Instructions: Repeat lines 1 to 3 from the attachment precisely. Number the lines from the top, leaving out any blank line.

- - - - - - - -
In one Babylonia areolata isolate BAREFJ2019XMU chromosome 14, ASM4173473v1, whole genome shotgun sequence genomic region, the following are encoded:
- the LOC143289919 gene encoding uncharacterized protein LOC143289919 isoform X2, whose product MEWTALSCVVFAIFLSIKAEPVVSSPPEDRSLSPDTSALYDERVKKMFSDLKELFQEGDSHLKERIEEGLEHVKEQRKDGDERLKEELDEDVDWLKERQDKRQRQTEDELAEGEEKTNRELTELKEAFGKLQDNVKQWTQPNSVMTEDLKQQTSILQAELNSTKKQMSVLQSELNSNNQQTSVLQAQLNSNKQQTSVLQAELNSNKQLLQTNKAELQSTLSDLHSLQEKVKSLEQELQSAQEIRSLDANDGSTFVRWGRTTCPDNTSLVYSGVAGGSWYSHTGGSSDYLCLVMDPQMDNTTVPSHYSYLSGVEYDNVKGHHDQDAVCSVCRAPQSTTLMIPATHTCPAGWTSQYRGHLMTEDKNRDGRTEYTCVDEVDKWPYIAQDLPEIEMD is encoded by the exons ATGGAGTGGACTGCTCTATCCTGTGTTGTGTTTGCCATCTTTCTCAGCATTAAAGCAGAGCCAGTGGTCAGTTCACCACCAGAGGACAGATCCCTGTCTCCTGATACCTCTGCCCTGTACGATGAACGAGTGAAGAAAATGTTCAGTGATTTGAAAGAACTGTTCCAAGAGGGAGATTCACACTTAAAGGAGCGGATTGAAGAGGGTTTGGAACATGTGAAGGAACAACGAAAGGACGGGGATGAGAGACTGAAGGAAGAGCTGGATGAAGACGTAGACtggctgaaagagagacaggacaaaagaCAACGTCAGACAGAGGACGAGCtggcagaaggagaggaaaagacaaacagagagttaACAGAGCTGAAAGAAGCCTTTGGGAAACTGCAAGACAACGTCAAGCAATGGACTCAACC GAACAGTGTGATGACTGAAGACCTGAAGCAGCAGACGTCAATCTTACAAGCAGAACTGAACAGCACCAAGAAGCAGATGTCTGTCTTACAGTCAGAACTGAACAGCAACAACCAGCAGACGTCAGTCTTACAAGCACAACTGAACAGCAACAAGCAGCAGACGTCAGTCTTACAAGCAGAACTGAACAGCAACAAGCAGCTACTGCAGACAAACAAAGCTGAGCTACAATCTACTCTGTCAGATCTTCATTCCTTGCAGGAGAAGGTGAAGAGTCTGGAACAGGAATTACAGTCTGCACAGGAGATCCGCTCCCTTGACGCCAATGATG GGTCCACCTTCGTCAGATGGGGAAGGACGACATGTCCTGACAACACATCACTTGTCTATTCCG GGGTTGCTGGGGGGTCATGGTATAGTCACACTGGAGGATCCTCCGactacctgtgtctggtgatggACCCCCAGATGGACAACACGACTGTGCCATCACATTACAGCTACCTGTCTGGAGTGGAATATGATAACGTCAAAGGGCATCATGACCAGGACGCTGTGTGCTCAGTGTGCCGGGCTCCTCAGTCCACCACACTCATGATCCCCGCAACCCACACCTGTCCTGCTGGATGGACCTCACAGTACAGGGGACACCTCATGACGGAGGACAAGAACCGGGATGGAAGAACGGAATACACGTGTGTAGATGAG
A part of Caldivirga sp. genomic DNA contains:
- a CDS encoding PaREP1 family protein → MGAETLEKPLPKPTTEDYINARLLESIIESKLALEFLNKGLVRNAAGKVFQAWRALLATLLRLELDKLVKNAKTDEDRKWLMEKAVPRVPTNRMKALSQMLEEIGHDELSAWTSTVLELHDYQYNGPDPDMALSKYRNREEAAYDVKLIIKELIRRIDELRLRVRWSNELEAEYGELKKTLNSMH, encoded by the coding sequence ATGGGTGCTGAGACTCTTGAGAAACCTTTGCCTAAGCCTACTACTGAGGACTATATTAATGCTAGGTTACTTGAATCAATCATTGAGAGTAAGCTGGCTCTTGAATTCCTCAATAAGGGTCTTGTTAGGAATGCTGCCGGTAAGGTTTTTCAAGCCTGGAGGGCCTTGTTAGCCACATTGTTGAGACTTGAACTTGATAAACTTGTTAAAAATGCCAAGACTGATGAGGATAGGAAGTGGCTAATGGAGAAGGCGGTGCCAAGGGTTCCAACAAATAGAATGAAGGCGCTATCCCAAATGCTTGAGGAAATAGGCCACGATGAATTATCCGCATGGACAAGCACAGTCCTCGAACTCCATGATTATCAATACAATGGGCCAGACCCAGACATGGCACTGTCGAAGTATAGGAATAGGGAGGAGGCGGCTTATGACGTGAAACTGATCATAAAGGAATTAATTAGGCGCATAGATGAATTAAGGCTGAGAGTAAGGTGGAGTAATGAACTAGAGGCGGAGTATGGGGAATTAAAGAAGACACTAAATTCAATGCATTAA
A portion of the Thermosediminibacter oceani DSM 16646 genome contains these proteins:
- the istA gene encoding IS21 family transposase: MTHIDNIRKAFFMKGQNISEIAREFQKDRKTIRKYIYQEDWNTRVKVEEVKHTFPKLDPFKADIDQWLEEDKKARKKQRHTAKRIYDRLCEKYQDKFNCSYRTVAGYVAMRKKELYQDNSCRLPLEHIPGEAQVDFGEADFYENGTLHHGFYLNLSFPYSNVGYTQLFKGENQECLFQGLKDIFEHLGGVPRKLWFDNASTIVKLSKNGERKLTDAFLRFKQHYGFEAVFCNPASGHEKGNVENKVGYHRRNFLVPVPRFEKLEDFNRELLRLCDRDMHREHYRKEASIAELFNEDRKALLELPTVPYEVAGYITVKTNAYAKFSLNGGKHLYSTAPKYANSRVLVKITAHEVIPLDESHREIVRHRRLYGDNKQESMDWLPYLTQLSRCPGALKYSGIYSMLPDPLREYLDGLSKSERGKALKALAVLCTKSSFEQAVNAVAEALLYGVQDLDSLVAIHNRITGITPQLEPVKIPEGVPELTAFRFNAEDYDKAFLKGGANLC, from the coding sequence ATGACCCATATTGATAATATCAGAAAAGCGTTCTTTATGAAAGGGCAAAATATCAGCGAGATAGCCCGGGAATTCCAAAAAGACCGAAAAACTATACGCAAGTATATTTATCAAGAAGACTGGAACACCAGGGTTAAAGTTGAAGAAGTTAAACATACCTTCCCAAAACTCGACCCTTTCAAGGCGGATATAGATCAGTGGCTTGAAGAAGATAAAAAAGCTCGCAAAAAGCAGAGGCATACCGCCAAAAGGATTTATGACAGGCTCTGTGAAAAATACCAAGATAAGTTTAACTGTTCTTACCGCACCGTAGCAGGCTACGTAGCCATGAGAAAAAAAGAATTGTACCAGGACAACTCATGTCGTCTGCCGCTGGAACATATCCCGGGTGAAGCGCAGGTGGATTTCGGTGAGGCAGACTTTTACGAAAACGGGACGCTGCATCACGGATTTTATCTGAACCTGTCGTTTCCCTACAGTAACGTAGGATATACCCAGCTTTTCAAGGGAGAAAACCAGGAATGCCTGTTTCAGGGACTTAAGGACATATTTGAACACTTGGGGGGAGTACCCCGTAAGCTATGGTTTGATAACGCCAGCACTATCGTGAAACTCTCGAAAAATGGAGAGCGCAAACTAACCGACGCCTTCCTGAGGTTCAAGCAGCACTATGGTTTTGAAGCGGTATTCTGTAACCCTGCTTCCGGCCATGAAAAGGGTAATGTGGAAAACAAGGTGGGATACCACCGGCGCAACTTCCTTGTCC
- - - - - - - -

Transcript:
In one Babylonia areolata isolate BAREFJ2019XMU chromosome 14, ASM4173473v1, whole genome shotgun sequence genomic region, the following are encoded:
- the LOC143289919 gene encoding uncharacterized protein LOC143289919 isoform X2, whose product MEWTALSCVVFAIFLSIKAEPVVSSPPEDRSLSPDTSALYDERVKKMFSDLKELFQEGDSHLKERIEEGLEHVKEQRKDGDERLKEELDEDVDWLKERQDKRQRQTEDELAEGEEKTNRELTELKEAFGKLQDNVKQWTQPNSVMTEDLKQQTSILQAELNSTKKQMSVLQSELNSNNQQTSVLQAQLNSNKQQTSVLQAELNSNKQLLQTNKAELQSTLSDLHSLQEKVKSLEQELQSAQEIRSLDANDGSTFVRWGRTTCPDNTSLVYSGVAGGSWYSHTGGSSDYLCLVMDPQMDNTTVPSHYSYLSGVEYDNVKGHHDQDAVCSVCRAPQSTTLMIPATHTCPAGWTSQYRGHLMTEDKNRDGRTEYTCVDEVDKWPYIAQDLPEIEMD is encoded by the exons ATGGAGTGGACTGCTCTATCCTGTGTTGTGTTTGCCATCTTTCTCAGCATTAAAGCAGAGCCAGTGGTCAGTTCACCACCAGAGGACAGATCCCTGTCTCCTGATACCTCTGCCCTGTACGATGAACGAGTGAAGAAAATGTTCAGTGATTTGAAAGAACTGTTCCAAGAGGGAGATTCACACTTAAAGGAGCGGATTGAAGAGGGTTTGGAACATGTGAAGGAACAACGAAAGGACGGGGATGAGAGACTGAAGGAAGAGCTGGATGAAGACGTAGACtggctgaaagagagacaggacaaaagaCAACGTCAGACAGAGGACGAGCtggcagaaggagaggaaaagacaaacagagagttaACAGAGCTGAAAGAAGCCTTTGGGAAACTGCAAGACAACGTCAAGCAATGGACTCAACC GAACAGTGTGATGACTGAAGACCTGAAGCAGCAGACGTCAATCTTACAAGCAGAACTGAACAGCACCAAGAAGCAGATGTCTGTCTTACAGTCAGAACTGAACAGCAACAACCAGCAGACGTCAGTCTTACAAGCACAACTGAACAGCAACAAGCAGCAGACGTCAGTCTTACAAGCAGAACTGAACAGCAACAAGCAGCTACTGCAGACAAACAAAGCTGAGCTACAATCTACTCTGTCAGATCTTCATTCCTTGCAGGAGAAGGTGAAGAGTCTGGAACAGGAATTACAGTCTGCACAGGAGATCCGCTCCCTTGACGCCAATGATG GGTCCACCTTCGTCAGATGGGGAAGGACGACATGTCCTGACAACACATCACTTGTCTATTCCG GGGTTGCTGGGGGGTCATGGTATAGTCACACTGGAGGATCCTCCGactacctgtgtctggtgatggACCCCCAGATGGACAACACGACTGTGCCATCACATTACAGCTACCTGTCTGGAGTGGAATATGATAACGTCAAAGGGCATCATGACCAGGACGCTGTGTGCTCAGTGTGCCGGGCTCCTCAGTCCACCACACTCATGATCCCCGCAACCCACACCTGTCCTGCTGGATGGACCTCACAGTACAGGGGACACCTCATGACGGAGGACAAGAACCGGGATGGAAGAACGGAATACACGTGTGTAGATGAG
A part of Caldivirga sp. genomic DNA contains: